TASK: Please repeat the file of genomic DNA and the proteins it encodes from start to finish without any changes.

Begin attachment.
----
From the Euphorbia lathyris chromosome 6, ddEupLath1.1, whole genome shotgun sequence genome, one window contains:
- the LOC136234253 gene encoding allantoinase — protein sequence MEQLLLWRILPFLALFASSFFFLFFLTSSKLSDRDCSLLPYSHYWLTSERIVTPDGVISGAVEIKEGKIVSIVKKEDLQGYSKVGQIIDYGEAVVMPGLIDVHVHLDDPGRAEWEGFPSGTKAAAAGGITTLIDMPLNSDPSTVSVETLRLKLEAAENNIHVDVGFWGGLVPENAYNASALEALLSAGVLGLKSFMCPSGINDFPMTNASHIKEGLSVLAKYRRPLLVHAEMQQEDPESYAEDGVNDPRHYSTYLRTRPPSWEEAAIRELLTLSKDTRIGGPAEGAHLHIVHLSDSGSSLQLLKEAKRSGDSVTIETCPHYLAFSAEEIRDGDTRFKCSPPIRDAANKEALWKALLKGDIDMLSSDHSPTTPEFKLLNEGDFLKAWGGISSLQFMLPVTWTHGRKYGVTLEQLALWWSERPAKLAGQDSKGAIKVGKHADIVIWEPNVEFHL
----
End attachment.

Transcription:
From the Euphorbia lathyris chromosome 6, ddEupLath1.1, whole genome shotgun sequence genome, one window contains:
- the LOC136234253 gene encoding allantoinase — protein sequence MEQLLLWRILPFLALFASSFFFLFFLTSSKLSDRDCSLLPYSHYWLTSERIVTPDGVISGAVEIKEGKIVSIVKKEDLQGYSKVGQIIDYGEAVVMPGLIDVHVHLDDPGRAEWEGFPSGTKAAAAGGITTLIDMPLNSDPSTVSVETLRLKLEAAENNIHVDVGFWGGLVPENAYNASALEALLSAGVLGLKSFMCPSGINDFPMTNASHIKEGLSVLAKYRRPLLVHAEMQQEDPESYAEDGVNDPRHYSTYLRTRPPSWEEAAIRELLTLSKDTRIGGPAEGAHLHIVHLSDSGSSLQLLKEAKRSGDSVTIETCPHYLAFSAEEIRDGDTRFKCSPPIRDAANKEALWKALLKGDIDMLSSDHSPTTPEFKLLNEGDFLKAWGGISSLQFMLPVTWTHGRKYGVTLEQLALWWSERPAKLAGQDSKGAIKVGKHADIVIWEPNVEFHL